“Another challenge faced by the contractor is integration of LED replacement lamps and fixtures with existing dimming systems,” ConneXion ES’ Earl said. “Fortunately, manufacturers realize this and are available to give guidance with system and dimmer compatibility since the system must be properly integrated, and misunderstandings can be expensive.”
A related issue contractors have to be aware of is the heat dissipation requirements of these lamps and fixtures. Designers and installing contractors also must keep this in mind and ensure there is enough ventilation in the area in which the fixtures are used.
“If the thermodynamics are not handled properly, lamp or fixture life can be impaired,” Earl said. “One of the major reasons for LED use is extended life, but this selling point can be negated by improper installation.”
Color quality and consistency is another matter that can be more or less of a problem, depending on the nature of the project and the particular sensitivities of the customer.
“To some degree, LED color consistency is still an issue but has been greatly improved,” Osram’s Harrison said. “Appearance can differ from production batch to batch, and this can be a problem in the field on a large project if half the SSLs are installed initially and the rest a few weeks later, and the color is slightly different.”
To avoid this inconsistency, manufacturers have established a system they call “binning,” which groups like-colored products together.
“In the binning process, the LED manufacturer sorts the products to tighten color value specs by dividing the lamps into bins,” Harrison said. “Within each bin, there is excellent color constancy and light levels, and this has significantly reduced the number of returns for reasons of inconsistency. Like LED system life expectancies, binning is another marketplace reality that contractors should be cognizant of.”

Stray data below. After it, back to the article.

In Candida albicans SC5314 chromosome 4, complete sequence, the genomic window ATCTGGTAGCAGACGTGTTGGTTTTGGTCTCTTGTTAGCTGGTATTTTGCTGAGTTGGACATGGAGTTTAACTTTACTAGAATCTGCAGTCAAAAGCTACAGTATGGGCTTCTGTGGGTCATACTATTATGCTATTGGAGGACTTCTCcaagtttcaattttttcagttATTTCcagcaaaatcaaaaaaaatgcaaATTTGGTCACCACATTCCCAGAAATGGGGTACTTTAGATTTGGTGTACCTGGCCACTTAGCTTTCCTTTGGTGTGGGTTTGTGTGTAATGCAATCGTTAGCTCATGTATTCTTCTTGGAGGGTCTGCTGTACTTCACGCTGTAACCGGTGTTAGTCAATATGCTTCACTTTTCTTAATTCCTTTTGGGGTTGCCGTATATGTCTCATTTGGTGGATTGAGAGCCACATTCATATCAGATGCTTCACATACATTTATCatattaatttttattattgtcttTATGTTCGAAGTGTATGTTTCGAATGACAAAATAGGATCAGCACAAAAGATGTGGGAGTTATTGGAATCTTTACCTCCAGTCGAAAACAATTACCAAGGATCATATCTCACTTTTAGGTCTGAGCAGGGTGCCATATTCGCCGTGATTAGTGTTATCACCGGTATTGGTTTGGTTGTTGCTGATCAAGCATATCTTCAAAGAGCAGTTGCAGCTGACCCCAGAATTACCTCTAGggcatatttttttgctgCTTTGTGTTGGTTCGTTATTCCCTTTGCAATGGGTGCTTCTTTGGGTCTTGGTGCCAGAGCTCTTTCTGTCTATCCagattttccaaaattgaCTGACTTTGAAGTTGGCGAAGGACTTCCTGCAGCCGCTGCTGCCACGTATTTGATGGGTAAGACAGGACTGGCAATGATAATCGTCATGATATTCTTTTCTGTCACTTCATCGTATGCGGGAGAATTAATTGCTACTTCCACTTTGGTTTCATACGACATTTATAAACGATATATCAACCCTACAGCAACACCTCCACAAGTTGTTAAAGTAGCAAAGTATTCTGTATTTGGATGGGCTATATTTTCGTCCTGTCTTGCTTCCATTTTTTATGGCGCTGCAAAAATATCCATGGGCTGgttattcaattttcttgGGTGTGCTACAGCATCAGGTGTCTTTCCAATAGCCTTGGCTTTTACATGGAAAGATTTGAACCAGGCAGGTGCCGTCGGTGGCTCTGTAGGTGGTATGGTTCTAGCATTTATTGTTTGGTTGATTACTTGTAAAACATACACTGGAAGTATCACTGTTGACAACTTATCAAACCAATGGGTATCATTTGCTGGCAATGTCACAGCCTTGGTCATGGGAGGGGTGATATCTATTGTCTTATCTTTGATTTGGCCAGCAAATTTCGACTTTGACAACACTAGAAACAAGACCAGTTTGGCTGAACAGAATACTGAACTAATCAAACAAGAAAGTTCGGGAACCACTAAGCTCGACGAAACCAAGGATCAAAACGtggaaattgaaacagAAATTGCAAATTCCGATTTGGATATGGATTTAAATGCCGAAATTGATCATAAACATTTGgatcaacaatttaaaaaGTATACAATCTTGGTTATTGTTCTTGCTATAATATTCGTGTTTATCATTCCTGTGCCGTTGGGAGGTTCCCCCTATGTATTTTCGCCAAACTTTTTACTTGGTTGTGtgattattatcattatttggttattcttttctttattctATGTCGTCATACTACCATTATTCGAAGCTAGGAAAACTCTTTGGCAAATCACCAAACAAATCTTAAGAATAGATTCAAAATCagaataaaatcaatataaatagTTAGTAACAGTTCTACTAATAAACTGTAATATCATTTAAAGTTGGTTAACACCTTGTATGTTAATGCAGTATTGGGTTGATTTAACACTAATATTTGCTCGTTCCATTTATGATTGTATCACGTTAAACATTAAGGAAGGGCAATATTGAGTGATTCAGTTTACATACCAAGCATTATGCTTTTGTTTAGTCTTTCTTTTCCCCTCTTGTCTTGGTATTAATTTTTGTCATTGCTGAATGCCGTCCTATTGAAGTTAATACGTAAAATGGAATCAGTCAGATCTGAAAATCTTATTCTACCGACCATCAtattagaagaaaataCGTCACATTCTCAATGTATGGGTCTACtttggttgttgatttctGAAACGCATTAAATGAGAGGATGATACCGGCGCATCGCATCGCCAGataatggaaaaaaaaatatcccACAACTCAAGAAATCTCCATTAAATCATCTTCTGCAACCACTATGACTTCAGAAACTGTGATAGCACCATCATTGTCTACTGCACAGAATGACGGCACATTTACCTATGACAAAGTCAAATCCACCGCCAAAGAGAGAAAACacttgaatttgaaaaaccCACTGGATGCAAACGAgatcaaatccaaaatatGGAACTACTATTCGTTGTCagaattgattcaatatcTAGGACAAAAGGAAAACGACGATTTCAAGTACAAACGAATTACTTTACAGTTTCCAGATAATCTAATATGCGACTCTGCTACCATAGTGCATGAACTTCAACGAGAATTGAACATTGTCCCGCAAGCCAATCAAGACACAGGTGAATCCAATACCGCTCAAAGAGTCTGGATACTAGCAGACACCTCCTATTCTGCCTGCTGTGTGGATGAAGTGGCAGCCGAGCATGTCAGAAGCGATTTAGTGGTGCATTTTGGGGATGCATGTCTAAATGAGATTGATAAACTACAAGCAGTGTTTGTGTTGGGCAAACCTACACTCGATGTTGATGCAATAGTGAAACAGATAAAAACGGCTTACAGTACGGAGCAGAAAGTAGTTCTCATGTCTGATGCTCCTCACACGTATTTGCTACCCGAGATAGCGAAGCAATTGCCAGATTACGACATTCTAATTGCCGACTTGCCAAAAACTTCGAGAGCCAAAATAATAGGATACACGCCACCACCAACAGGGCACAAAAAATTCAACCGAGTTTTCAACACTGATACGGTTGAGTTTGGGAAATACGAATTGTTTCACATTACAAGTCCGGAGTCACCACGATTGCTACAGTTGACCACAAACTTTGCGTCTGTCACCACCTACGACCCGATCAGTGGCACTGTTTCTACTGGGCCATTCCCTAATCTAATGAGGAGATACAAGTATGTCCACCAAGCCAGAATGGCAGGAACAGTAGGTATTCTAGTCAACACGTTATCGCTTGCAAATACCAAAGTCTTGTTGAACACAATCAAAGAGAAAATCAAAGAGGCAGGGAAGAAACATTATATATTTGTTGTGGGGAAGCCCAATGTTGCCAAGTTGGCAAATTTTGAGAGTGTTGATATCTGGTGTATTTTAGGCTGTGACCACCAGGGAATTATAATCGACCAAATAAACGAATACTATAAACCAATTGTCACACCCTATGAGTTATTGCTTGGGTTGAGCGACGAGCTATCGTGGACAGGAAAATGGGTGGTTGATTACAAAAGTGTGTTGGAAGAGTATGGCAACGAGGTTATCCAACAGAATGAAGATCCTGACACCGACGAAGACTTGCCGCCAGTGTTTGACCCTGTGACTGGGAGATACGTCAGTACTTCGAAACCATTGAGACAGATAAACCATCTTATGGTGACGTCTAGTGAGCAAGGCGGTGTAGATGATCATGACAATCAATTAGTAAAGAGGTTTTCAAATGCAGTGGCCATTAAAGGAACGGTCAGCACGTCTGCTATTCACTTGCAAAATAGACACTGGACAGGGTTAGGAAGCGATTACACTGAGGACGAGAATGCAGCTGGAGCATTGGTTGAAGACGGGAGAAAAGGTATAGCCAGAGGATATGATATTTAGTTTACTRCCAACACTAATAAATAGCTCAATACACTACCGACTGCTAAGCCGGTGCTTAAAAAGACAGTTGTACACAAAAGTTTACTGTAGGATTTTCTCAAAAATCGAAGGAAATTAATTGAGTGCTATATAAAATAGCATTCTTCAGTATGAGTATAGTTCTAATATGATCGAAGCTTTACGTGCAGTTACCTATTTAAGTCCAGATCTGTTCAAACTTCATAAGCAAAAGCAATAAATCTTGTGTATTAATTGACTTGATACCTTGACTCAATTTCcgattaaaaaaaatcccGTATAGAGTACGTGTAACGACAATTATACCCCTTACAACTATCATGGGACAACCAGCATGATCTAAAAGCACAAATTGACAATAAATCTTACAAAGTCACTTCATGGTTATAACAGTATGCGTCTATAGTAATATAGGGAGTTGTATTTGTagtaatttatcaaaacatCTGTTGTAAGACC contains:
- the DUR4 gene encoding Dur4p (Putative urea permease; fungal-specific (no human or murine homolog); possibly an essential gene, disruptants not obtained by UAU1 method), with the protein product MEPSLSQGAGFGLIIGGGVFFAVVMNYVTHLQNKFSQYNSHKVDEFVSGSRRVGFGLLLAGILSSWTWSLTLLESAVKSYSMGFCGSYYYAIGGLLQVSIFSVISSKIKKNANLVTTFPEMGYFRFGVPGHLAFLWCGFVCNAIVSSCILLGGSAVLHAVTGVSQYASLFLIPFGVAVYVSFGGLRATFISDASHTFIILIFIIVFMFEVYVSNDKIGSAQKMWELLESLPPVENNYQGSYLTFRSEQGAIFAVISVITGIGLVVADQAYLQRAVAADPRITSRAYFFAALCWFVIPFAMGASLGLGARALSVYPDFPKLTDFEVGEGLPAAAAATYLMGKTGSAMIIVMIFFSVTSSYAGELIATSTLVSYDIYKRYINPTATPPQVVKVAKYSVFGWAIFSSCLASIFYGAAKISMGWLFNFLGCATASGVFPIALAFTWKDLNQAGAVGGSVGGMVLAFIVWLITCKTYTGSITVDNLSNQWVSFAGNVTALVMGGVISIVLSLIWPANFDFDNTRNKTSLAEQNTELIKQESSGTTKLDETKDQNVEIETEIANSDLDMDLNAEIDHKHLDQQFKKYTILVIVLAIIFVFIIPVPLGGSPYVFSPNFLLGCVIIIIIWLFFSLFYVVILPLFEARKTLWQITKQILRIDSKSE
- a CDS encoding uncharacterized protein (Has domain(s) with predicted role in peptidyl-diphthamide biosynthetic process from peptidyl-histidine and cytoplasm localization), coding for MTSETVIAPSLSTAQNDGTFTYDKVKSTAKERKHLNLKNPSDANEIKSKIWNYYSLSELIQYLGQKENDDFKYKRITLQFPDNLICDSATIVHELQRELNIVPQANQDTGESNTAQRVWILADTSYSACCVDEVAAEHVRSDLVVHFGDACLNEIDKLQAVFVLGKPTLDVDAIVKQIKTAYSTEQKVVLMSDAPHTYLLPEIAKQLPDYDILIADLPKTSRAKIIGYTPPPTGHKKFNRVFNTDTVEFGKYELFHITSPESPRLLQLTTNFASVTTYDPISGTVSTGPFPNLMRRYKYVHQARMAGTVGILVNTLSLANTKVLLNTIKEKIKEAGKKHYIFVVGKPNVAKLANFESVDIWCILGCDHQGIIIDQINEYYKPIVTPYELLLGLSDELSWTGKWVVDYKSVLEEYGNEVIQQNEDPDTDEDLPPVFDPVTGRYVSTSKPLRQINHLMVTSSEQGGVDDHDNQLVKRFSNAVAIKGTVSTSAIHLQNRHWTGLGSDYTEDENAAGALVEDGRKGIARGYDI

The usefulness of binning pertains to a variety of project types, whether it involves acceptable mixing and matching, or meeting the highest color-constancy requirements.
“Binning is crucial to ensuring that the LED product meets the specified temperature and color range on a given project,” Mayo said. “This has a number of benefits. On the one hand, it helps keep costs under control because it allows for use of a mixture of individual LEDs of slightly varied color and temperature, but the complete lamping combination will still attain the targeted lighting specifications. On the other hand, binning addresses the more extreme color sensitivity issue. In high-end residential situations, or in demanding commercial/industrial applications such as high-fashion retail stores or museums and art galleries, binning can ensure the consistency of high-quality lighting, which is, of course, more costly. What is critical here is for the contractor to determine the customer’s level of sensitivity to lighting standards, and, as appropriate, advise the client on balancing the trade-offs of cost and performance.”
In the final analysis, the contractor has to understand that the SSL industry is still evolving. The major challenge lies in knowing the promise that the value proposition holds but also the realities of the technological questions that can arise on-site—and how to balance the two when selling and undertaking an LED installation job.